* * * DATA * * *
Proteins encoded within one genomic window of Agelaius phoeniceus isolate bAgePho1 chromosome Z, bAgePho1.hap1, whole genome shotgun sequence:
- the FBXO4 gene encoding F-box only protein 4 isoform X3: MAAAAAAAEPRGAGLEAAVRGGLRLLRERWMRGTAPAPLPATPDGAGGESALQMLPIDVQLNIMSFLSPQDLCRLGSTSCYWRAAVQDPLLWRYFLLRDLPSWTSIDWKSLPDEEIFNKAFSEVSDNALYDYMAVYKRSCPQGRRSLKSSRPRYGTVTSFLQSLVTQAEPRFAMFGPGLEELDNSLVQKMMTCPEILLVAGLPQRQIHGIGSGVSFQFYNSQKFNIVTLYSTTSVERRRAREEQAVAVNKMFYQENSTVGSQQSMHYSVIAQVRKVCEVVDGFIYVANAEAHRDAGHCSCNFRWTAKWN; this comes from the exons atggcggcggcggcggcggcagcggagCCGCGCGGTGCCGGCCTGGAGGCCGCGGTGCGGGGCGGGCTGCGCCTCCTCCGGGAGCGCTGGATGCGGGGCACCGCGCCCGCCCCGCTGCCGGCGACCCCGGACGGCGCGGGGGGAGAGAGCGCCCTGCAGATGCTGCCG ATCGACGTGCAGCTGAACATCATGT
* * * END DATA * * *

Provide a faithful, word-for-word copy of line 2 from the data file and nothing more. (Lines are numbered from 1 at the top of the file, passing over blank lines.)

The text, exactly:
- the FBXO4 gene encoding F-box only protein 4 isoform X3: MAAAAAAAEPRGAGLEAAVRGGLRLLRERWMRGTAPAPLPATPDGAGGESALQMLPIDVQLNIMSFLSPQDLCRLGSTSCYWRAAVQDPLLWRYFLLRDLPSWTSIDWKSLPDEEIFNKAFSEVSDNALYDYMAVYKRSCPQGRRSLKSSRPRYGTVTSFLQSLVTQAEPRFAMFGPGLEELDNSLVQKMMTCPEILLVAGLPQRQIHGIGSGVSFQFYNSQKFNIVTLYSTTSVERRRAREEQAVAVNKMFYQENSTVGSQQSMHYSVIAQVRKVCEVVDGFIYVANAEAHRDAGHCSCNFRWTAKWN; this comes from the exons atggcggcggcggcggcggcagcggagCCGCGCGGTGCCGGCCTGGAGGCCGCGGTGCGGGGCGGGCTGCGCCTCCTCCGGGAGCGCTGGATGCGGGGCACCGCGCCCGCCCCGCTGCCGGCGACCCCGGACGGCGCGGGGGGAGAGAGCGCCCTGCAGATGCTGCCG ATCGACGTGCAGCTGAACATCATGT